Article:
The main reason is the clever rotating bezel, which eliminates much of the need to touch the screen. I found it more naturally precise than the Apple Watch’s Digital Crown and could zip through app screens quickly. Scrolling through menu text is delightful while turning the bezel. I found it far more pleasant and intuitive than tapping or swiping against such a tiny screen. Playing games was fun using the bezel as a controller; I never really enjoyed gaming on other smartwatches.
Samsung has also built other functionality into the bezel, letting you rotate it to respond to calls or silence alarms. It will remain a core feature of Samsung’s future smartwatches. As well as the S3’s other stout feature: built-in 4G LTE.
Out and About
The Gear S3 has its own speedy cellular service. The S3 Frontier is like having a smartphone strapped to your wrist. You’ll need to piggyback off your existing data plan, an extra $10 for AT&T customers or $5 for T-Mobile subscribers. Verizon has yet to begin selling it, but when it does, it’ll be $5, too. But the expense is well worth it.
If you forget your phone or leave it at home, you won’t miss it. About the only thing the watch won’t do is snap pictures. You’ll be able to take, make calls, get notifications, send messages, check sports scores. Do pretty much anything your phone can do. Assuming there’s an app for it, more on that later. Of course, the Gear S3 is one of many smartwatches to feature LTE. Still, the implementation here goes beyond the convenience of getting emails, messages, and calls on the go. As its name suggests, Samsung isn’t just allowing you to leave your phone at home. It wants you to explore the world with the Frontier.
To that end, it has expanded the S3’s capabilities as an outdoor companion. With new sensor apps designed to track your movements. The altimeter and barometer measure how high you’ve climbed and detect sudden atmospheric changes. The Speedometer app will show the maximum speed distance traveled on a bicycle ride. I’m no exercise enthusiast. But the flights of stairs I climbed and the steps I took. Are accurately tracked after a few days with it. I found myself looking forward to the occasional notifications to stretch.
Pay to Play
Beyond the outdoorsy stuff, Samsung has also made the Frontier a Samsung Pay companion. Supporting NFC and MST Magnetic Secure Transmission terminals. That means you only have to load it up with a credit card. You can use it virtually anywhere you would usually swipe your card. It worked without fail wherever I tried it. Although you can’t use it at terminals where you insert your card rather than swipe it, gas stations, mostly. And while Samsung Pay supports several bank cards, Chase Discover is two notable holdout. Still, it’s a fantastic feature; the real-world use diminishes what you get with other watches.
And you don’t even need one of the latest Galaxy phones to take advantage of it. Samsung has quietly infiltrated the Play Store with its own Gear app. It mimics what you’d get with a Galaxy S7, right down to storing access to credit cards. Along with the Galaxy S7, I tested the Frontier with a pixel phone. The experience was virtually the same, saving several location issues and notification quirks.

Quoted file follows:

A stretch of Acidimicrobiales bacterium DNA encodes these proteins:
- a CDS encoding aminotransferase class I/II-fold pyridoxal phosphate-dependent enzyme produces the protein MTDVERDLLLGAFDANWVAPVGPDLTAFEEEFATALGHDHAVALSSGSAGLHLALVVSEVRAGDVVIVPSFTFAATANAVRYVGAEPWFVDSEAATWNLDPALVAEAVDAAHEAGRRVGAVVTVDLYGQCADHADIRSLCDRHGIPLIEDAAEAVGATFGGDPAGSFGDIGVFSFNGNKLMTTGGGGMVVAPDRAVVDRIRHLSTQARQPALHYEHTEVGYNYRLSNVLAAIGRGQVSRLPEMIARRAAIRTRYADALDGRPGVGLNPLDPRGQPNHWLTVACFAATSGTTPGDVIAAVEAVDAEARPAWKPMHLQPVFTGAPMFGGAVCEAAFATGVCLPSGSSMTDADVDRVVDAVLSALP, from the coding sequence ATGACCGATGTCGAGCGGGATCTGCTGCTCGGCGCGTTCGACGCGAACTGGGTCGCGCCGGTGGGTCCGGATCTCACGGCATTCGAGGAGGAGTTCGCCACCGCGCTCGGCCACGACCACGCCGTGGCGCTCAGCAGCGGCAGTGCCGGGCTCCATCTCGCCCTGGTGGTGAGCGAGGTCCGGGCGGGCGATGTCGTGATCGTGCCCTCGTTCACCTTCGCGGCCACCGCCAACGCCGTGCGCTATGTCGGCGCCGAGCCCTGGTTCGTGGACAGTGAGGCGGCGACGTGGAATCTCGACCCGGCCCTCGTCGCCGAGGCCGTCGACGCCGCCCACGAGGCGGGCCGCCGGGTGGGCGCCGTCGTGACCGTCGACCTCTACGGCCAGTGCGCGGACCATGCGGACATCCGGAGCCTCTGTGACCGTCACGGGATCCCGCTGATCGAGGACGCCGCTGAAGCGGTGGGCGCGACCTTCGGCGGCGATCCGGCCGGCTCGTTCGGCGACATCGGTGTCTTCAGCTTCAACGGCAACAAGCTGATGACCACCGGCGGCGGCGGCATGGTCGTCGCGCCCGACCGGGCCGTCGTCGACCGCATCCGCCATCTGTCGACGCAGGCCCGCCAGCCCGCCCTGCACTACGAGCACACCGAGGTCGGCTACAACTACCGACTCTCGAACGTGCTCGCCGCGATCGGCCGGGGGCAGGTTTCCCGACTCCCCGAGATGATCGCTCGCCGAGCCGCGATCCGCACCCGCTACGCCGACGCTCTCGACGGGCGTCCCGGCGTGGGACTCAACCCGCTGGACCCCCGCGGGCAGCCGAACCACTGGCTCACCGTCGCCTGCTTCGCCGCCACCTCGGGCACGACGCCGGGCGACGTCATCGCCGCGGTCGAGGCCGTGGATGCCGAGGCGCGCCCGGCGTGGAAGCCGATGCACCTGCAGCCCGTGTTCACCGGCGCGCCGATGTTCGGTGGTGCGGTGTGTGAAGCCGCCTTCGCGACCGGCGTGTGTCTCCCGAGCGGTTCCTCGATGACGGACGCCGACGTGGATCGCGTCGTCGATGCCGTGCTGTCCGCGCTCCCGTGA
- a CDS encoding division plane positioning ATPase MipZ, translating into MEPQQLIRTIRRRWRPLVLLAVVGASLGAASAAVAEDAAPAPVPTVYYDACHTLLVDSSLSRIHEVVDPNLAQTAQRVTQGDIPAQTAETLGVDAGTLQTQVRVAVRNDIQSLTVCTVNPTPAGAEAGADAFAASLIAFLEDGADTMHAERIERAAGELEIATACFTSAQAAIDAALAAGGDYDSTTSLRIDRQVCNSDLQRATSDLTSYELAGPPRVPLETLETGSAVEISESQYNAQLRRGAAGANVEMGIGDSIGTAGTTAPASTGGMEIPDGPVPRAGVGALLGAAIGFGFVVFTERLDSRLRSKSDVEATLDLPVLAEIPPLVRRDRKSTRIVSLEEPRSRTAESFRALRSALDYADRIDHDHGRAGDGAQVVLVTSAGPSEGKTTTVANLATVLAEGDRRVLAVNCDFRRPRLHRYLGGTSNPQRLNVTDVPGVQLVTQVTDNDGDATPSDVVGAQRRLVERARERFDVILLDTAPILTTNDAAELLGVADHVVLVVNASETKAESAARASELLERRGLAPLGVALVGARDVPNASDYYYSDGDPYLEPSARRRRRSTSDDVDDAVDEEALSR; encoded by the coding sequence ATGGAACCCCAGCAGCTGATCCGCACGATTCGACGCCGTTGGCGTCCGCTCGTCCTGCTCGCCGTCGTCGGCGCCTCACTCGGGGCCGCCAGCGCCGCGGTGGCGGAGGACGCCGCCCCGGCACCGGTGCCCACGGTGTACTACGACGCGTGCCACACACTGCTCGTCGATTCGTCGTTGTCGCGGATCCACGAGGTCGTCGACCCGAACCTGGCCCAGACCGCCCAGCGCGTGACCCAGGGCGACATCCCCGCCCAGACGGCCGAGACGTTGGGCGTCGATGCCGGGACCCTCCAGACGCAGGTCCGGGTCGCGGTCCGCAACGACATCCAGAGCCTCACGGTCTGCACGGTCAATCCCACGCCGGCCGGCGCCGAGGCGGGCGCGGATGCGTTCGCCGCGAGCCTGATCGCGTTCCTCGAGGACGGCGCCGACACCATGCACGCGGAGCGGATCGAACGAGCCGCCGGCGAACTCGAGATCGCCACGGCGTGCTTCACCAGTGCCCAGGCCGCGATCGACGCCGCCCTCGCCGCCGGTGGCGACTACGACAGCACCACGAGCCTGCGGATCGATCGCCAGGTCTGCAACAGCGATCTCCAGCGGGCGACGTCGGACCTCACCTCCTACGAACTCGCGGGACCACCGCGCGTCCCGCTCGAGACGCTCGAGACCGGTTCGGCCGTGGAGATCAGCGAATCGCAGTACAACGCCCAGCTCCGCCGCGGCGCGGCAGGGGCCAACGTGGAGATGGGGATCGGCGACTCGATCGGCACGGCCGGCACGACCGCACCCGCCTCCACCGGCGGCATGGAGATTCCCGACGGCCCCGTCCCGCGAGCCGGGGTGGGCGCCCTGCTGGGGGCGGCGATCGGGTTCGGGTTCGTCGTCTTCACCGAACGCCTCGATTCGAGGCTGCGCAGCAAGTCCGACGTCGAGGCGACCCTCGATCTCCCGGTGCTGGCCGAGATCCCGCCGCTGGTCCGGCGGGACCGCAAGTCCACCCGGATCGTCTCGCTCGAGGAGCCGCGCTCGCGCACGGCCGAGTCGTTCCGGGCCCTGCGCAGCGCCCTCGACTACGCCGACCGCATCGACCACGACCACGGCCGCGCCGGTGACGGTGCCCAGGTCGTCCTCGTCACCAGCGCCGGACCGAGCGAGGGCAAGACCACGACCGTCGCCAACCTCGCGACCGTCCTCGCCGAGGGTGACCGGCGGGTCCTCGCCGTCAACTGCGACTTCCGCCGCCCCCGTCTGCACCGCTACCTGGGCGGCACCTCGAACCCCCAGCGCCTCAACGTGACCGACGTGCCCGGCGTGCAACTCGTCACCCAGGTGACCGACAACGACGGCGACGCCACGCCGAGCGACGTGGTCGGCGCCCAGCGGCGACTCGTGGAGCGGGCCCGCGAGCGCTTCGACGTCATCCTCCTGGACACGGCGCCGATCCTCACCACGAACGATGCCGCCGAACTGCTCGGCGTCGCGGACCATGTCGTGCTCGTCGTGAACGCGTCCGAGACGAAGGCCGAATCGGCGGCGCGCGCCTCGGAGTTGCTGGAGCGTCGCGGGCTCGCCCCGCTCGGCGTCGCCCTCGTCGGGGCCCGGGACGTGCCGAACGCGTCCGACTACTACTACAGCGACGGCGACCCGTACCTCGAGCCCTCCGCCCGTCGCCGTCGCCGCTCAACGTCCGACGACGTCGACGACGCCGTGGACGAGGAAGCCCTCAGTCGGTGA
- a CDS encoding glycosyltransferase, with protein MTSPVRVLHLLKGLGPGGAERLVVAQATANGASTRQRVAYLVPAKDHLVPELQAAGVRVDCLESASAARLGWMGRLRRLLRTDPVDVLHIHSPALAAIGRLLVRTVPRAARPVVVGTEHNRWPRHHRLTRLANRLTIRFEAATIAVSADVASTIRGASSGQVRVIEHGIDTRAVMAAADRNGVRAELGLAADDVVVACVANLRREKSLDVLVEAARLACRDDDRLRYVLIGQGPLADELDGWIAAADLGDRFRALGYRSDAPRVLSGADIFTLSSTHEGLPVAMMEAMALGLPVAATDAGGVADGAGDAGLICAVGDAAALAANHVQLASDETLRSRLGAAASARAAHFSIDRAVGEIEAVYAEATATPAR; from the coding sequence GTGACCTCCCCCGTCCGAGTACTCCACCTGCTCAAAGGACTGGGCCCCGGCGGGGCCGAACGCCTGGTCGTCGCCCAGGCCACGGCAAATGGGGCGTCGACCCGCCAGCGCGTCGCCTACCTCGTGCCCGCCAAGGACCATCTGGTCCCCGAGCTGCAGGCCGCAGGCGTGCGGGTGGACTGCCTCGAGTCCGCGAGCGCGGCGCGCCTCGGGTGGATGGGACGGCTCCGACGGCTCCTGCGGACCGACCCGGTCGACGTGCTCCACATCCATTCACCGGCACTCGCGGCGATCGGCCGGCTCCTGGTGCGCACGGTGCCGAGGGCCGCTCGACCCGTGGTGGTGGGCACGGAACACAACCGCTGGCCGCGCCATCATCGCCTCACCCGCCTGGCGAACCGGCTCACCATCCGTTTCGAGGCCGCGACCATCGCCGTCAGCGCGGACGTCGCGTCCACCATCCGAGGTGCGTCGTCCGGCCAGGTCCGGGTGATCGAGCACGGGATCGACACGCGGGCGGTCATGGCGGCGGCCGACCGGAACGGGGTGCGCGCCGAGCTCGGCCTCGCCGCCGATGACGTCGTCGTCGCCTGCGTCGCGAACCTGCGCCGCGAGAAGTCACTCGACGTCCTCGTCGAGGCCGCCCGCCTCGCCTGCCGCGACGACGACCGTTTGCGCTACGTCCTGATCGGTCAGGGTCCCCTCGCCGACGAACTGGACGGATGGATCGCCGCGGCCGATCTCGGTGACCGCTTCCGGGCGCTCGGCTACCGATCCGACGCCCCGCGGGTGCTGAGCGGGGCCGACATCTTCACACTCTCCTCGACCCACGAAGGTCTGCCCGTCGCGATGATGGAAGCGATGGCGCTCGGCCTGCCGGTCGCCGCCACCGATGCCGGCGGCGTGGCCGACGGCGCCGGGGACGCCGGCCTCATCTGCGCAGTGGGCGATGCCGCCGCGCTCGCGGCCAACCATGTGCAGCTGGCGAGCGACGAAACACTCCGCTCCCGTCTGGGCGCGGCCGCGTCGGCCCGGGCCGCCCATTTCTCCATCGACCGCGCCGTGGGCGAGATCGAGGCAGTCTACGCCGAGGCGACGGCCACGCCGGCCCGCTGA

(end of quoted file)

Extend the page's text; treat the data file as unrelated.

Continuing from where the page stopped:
Substandard App Side
Samsung clearly dreams of building an app store that rivals the Gear app are a small taste. But getting developers to buy into it is another issue altogether. Samsung includes its own store for the Gear, but you will find only a few of your favorite apps. To entice developer support for the S3, Samsung has opened up the bezel to developers. The shelves at the Gear store need to be filled. While a few significant bars are represented by ESPN, Uber, newbie Spotify, and more.
You won’t find essential smartwatch apps like Facebook, Twitter, Nike, or Strava. Couples are charming exclusive offerings, and many gorgeous watches face. Still, most users will need help with notable gaps in the Gear store.
Samsung may boast that there are some 10,000 apps available. But for the most part, the quality is far from what you expect from a major mobile app store. And it’s doubtful it ever will be.
Should You Buy It?
It’s hard not to recommend the Gear S3 watch, but the size is a big caveat. People with slight wrists, most women, will be turned off by the enormous size. As something of a conciliation, Samsung is still selling the smaller S2. Still, at $249, you’re not paying much less than you got last year’s technology.
With the uncertainty surrounding the future of Android Wear. The S3 is a fantastic choice for anyone who wants a smartwatch. It’s been over a year since we saw any significant new Android wear watches. It’s unclear how long we will have to wait to get one. Android Wear 2.0 has been delayed for several months; important manufacturers have signaled a wait-and-see strategy. Besides, Samsung already has a head start on the next generation of Android wear watches. It’s hard to imagine anything Huawei releases will be able to top Samsung’s list of features.
Samsung was the first to bring the promise of full smartphone functionality to the wrist. With the Gear S3, it’s delivered a complete package. Even with a shortage of apps, the Frontier is the realized, full-featured independent smartwatch we’ve been waiting for. With a bright, stylish aesthetic and an OS optimized for the wrist. Someday every smartwatch will be as capable as a smartphone. From the luxurious ones wrapped in rose gold to the no-name knock-offs for sale in the bargain store.
But until that day arrives, the Gear S3. Huge though it may be, it is the best glimpse of how awesome and liberating that future will be.